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How to become a Private Investigator

private investigator careers

What does a Private Investigator do?

Private investigators carry out professional investigations for a variety of clients. They work with solicitors, insurance companies, councils, private companies and individuals.

Investigators are quite often involved in process serving, which is presenting legal documents to individuals or companies. However, the work is varied and could involve surveillance, fraud investigation, missing persons enquiries, investigating insurance claims and commercial piracy, and personnel vetting.

Investigators ask questions, analyse information and carry out background research. They also use computers to process detailed reports. Many private investigators are self-employed or work freelance, so need to maintain their own accounts. Despite a glamourous image, the work of a private investigator can be unexciting and financially unrewarding.

What's the working environment like working as a Private Investigator?

Hours can be very irregular, and may include working a 12-hour day. Late nights and weekend work are common.

Although the work is office-based, there can be a lot of time spent outside travelling around gathering information. A driving licence is usually essential and it is useful to have your own transport.

What does it take to become a Private Investigator?

As a private investigator, you will need:

  • strong communication skills, both spoken and written
  • excellent observational skills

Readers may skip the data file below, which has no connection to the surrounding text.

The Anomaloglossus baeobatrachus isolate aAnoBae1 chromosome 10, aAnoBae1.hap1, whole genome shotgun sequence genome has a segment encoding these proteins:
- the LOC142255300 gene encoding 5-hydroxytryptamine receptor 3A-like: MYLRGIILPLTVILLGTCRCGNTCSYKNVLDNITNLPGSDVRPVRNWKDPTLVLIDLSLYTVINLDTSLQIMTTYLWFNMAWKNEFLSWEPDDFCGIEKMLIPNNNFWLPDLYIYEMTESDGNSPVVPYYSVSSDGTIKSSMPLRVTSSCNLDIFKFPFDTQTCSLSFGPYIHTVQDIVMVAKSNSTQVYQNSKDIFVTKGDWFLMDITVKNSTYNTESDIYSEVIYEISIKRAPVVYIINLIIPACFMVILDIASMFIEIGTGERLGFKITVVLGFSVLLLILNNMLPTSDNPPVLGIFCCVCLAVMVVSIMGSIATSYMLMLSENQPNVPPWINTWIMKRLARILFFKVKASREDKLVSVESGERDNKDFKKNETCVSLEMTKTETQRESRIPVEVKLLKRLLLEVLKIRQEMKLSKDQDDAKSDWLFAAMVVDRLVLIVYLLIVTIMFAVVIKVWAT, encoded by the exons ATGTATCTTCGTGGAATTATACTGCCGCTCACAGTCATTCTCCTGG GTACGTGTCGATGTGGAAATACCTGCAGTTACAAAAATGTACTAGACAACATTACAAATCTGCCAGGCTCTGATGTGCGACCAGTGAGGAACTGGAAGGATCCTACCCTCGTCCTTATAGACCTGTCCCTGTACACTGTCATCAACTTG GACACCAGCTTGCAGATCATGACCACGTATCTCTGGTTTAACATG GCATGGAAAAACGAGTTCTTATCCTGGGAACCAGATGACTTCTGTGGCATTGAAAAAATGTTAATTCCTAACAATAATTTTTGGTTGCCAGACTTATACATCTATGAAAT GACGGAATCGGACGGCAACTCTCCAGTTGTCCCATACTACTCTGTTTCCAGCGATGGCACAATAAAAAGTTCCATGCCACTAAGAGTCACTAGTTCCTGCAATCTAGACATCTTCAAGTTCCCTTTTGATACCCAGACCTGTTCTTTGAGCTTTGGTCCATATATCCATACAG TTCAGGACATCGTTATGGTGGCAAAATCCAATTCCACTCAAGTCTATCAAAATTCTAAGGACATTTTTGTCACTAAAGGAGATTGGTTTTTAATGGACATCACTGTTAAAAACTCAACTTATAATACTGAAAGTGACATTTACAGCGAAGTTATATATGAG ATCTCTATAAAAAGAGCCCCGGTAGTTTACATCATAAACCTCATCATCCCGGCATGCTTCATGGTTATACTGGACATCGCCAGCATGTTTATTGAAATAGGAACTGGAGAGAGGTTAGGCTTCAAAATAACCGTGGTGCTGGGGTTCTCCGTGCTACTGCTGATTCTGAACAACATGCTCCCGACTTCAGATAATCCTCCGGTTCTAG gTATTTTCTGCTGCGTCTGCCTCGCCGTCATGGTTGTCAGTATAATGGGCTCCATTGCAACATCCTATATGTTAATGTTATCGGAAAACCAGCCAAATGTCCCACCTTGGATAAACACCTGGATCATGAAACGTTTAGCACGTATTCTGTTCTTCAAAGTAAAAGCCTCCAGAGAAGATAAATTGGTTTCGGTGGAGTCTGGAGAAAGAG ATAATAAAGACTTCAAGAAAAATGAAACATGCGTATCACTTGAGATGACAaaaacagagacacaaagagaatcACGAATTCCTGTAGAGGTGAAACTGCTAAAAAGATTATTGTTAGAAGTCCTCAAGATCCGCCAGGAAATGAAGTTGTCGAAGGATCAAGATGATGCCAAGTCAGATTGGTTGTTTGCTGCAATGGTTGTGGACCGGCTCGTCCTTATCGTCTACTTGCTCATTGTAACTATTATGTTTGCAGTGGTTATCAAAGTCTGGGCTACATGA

• the self-confidence to present information in court
  • basic computer skills and a knowledge of the law
  • honesty and integrity
  • the ability to work independently
  • a logical approach to your work
  • a high level of physical fitness
  • patience and perseverance.

Private Investigator Career Opportunities

Opportunities for work have increased, as investigators are taking on more work previously done by the police. However, this also means there is more competition for jobs.

Private investigators are usually self-employed, run their own agencies, or work for an investigation agency. It can be difficult to obtain work with detective agencies without any kind of experience. It could be useful to try and get part-time or temporary work to build up experience. A list of reputable agencies can be obtained from the ABI and IPI. Currently, there is no overall control of the industry in the UK, but the ABI and IPI ensure firms adhere to professional standards.

Agencies vary in size; with larger agencies promotion to senior investigator, or manager of a team of detectives, may be possible. There is also the possibility of working abroad – commercial piracy is an international problem and would present opportunities for travel.

Further information

If you would like to know anything about Private Investigator that does not appear on Hotcourses, further information can be found below.

Security Industry Authority (SIA)
PO Box 9
Newcastle Upon Tyne
NE82 6YX
Tel: 0870 243 0100
www.the-sia.org.uk

Association of British Investigators (ABI)
27 Old Gloucester Street
London
WC1N 3XX
Tel: 0871 474 0006
www.theabi.org.uk

Institute of Professional Investigators (IPI)
83 Guildfort Street
Chertsey
Surrey
KT16 9AS
Tel: 0870 330 8622
www.ipi.org.uk



Courses to help you become a Private Investigator